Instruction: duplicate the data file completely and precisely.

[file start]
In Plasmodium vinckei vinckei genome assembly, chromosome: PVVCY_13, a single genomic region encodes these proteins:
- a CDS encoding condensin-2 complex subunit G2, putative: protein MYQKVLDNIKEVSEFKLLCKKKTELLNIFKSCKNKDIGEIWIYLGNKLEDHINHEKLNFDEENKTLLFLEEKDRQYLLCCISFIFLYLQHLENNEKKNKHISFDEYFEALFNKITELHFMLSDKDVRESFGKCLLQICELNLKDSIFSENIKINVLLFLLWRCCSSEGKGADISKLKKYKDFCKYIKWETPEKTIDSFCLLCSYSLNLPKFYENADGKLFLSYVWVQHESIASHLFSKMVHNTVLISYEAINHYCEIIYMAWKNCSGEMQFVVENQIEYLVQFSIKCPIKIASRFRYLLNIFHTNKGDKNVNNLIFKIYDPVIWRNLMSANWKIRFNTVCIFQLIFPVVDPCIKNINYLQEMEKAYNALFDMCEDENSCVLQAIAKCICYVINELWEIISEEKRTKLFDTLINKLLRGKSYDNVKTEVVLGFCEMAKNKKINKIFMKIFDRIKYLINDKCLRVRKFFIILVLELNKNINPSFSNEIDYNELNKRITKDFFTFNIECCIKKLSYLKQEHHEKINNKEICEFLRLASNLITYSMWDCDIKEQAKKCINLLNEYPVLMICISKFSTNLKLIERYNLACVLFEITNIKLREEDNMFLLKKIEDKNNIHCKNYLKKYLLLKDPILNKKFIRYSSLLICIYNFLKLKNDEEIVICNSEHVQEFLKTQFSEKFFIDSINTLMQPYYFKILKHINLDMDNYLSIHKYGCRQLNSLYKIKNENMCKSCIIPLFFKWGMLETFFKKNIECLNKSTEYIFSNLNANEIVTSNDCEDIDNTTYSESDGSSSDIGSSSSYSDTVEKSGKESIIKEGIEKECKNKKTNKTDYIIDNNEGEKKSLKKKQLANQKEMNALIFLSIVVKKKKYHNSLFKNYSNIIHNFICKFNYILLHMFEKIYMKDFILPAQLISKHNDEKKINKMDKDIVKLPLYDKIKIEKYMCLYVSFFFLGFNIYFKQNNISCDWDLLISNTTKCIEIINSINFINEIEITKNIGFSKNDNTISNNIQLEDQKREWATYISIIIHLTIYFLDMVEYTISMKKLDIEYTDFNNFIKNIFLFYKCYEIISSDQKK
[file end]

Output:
In Plasmodium vinckei vinckei genome assembly, chromosome: PVVCY_13, a single genomic region encodes these proteins:
- a CDS encoding condensin-2 complex subunit G2, putative: protein MYQKVLDNIKEVSEFKLLCKKKTELLNIFKSCKNKDIGEIWIYLGNKLEDHINHEKLNFDEENKTLLFLEEKDRQYLLCCISFIFLYLQHLENNEKKNKHISFDEYFEALFNKITELHFMLSDKDVRESFGKCLLQICELNLKDSIFSENIKINVLLFLLWRCCSSEGKGADISKLKKYKDFCKYIKWETPEKTIDSFCLLCSYSLNLPKFYENADGKLFLSYVWVQHESIASHLFSKMVHNTVLISYEAINHYCEIIYMAWKNCSGEMQFVVENQIEYLVQFSIKCPIKIASRFRYLLNIFHTNKGDKNVNNLIFKIYDPVIWRNLMSANWKIRFNTVCIFQLIFPVVDPCIKNINYLQEMEKAYNALFDMCEDENSCVLQAIAKCICYVINELWEIISEEKRTKLFDTLINKLLRGKSYDNVKTEVVLGFCEMAKNKKINKIFMKIFDRIKYLINDKCLRVRKFFIILVLELNKNINPSFSNEIDYNELNKRITKDFFTFNIECCIKKLSYLKQEHHEKINNKEICEFLRLASNLITYSMWDCDIKEQAKKCINLLNEYPVLMICISKFSTNLKLIERYNLACVLFEITNIKLREEDNMFLLKKIEDKNNIHCKNYLKKYLLLKDPILNKKFIRYSSLLICIYNFLKLKNDEEIVICNSEHVQEFLKTQFSEKFFIDSINTLMQPYYFKILKHINLDMDNYLSIHKYGCRQLNSLYKIKNENMCKSCIIPLFFKWGMLETFFKKNIECLNKSTEYIFSNLNANEIVTSNDCEDIDNTTYSESDGSSSDIGSSSSYSDTVEKSGKESIIKEGIEKECKNKKTNKTDYIIDNNEGEKKSLKKKQLANQKEMNALIFLSIVVKKKKYHNSLFKNYSNIIHNFICKFNYILLHMFEKIYMKDFILPAQLISKHNDEKKINKMDKDIVKLPLYDKIKIEKYMCLYVSFFFLGFNIYFKQNNISCDWDLLISNTTKCIEIINSINFINEIEITKNIGFSKNDNTISNNIQLEDQKREWATYISIIIHLTIYFLDMVEYTISMKKLDIEYTDFNNFIKNIFLFYKCYEIISSDQKK